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What is "The BEST" Franchise?

Posted by Craig M. Morgan | Apr 07, 2018 | 0 Comments

What is the Best Franchise?

            A lot like people, franchises come in all shapes and sizes.  Some have a large presence and a correspondingly expensive buy-in, while others have few locations and can be reasonable to acquire.  This article provides guidance for preliminary due diligence and learned discovery.  

            Recently I was asked, “What is my favorite franchise?”  In truth, buying a franchise is a lot like finding a spouse or a home– there is no perfect fit, one-size-fits-all.  As a franchise attorney I assume different roles for different clients.  Sometimes I act as a consultant, offering advice beyond the legal realm.  In this capacity my experience and observations are utilized to aid with the due diligence process.  Vetting franchise systems is the primary responsibility of the individual entrepreneur, yet the assistance of a consultant can be very valuable.   

            For other clients, my advice is purely legal. In this role the type of franchise is of no consequence to me – it is the contractual and legal elements that are of primary concern.  From my position as a franchise attorney, the elements of the Franchise Disclosure Document (FDD) and Franchise Agreement (FA) are the same.  The same basic provisions appear in all FDD documents regardless of brand.   For me, it is the fine print – the details – that matter.  Different brands take different positions and offer, or require, different variables.  So as a franchise attorney, it is my primary occupation to scrutinize the details before deciphering them onto my franchise client, and eventually negotiating on my client's behalf.  

            The perspective franchisee must lead the charge in due diligence.  As a franchise attorney, I act at the direction of the client and so the client must plot the course.  The question therefore arises as to how an entrepreneur considering different franchise brands is to proceed.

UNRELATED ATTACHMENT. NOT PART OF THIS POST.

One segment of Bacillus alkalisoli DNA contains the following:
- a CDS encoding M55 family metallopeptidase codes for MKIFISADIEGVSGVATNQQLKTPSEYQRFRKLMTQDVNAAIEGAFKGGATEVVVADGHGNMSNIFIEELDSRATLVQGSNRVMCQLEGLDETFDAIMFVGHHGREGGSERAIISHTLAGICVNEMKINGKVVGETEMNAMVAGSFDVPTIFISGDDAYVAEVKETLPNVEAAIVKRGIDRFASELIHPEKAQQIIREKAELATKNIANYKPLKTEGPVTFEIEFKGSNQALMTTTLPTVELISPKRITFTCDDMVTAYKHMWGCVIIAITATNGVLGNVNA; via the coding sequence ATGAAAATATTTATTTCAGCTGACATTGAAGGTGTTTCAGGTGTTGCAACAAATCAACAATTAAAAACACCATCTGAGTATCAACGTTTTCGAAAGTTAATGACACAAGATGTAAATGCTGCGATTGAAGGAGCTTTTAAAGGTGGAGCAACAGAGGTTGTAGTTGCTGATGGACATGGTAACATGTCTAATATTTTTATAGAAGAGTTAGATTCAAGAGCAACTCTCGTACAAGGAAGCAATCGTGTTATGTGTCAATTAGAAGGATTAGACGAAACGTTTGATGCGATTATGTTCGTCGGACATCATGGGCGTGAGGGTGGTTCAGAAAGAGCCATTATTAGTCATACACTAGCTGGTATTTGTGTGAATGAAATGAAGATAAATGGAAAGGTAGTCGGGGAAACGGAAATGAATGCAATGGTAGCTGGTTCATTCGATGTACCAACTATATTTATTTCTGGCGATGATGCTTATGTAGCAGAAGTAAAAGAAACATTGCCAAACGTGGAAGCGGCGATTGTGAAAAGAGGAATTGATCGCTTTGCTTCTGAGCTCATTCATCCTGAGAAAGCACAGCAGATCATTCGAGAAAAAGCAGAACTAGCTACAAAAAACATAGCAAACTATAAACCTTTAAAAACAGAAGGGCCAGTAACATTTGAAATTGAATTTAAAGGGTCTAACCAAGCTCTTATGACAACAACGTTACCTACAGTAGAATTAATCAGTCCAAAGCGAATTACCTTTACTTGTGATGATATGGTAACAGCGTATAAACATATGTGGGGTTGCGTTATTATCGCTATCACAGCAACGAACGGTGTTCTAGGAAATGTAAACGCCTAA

The entrepreneur must investigate the brand… thoroughly.  This means speaking with current and former franchisees.  Gather information from franchisees, including actual sales data and personal experiences.  Learn why franchisees left the system; explore their opinions about the leadership and management of the company.  Inquire into the levels of franchise support, including training, marketing, technology, and supply line/distributors.  Query the willingness of the franchisor to work with and assist struggling franchisees and ask how the franchisor made such accommodations.

            From the outside, most franchisors look polished and professional, boasting robust opportunity.  But, look beyond the fancy logo and website.  Proper due diligence requires intense scrutiny and evaluation.  Investigate into the interworking of the brand and look past the outward appearance.  

             The franchisor sales representative generally presents the brand in a positive manner enticing you to invest; this is the job of a salesperson. Yet, it is incumbent upon the potential franchise purchaser to look beyond the glitz.  The rapport established with the salesperson is inconsequential and is of little to no value. After becoming a franchisee a different point of contact will be assigned, and the salesperson will continue on to the next perspective client.

            An entrepreneur must be introspective before becoming a franchisee.  Skill sets are utilized by aligning franchise brands with the capacity of the entrepreneur. Honest consideration must be made by examining one's financial capacity and skill set.  Relying upon the franchisor to teach the skills necessary for success is bad policy; the potential franchisee should align themselves with brands that suite their professional experience and aptitude.  Ultimately the franchisor is not responsible for the franchisee's success, the franchisee must be able to suite the needs of the business through sufficient management and growth promotion.

            So, the best franchise is one that suits the needs and the skill set of the entrepreneur.  It is the potential franchisee's job to make the determination on these points. 

Providence Law works with small businesses at all stages, from start-up to end-game.  We have a unique franchise practice focusing exclusively on franchisee.  We assist small businesses with details from business plan generation to commercial lease review.

Contact Providence Law for more information.

Providencelawcarolina.com | 704.412.9450

On Location in Charlotte and Lake Norman 

Providence Law serves clients throughout NC and beyond.

We counsel Franchise clients throughout the U.S. 

About the Author

Craig M. Morgan

Craig Morgan's practice areas include business and corporate law, franchise law and general corporate counsel. He has represented a variety of businesses including franchise businesses and independent, privately held companies. Craig has represented clients in negotiations and ...

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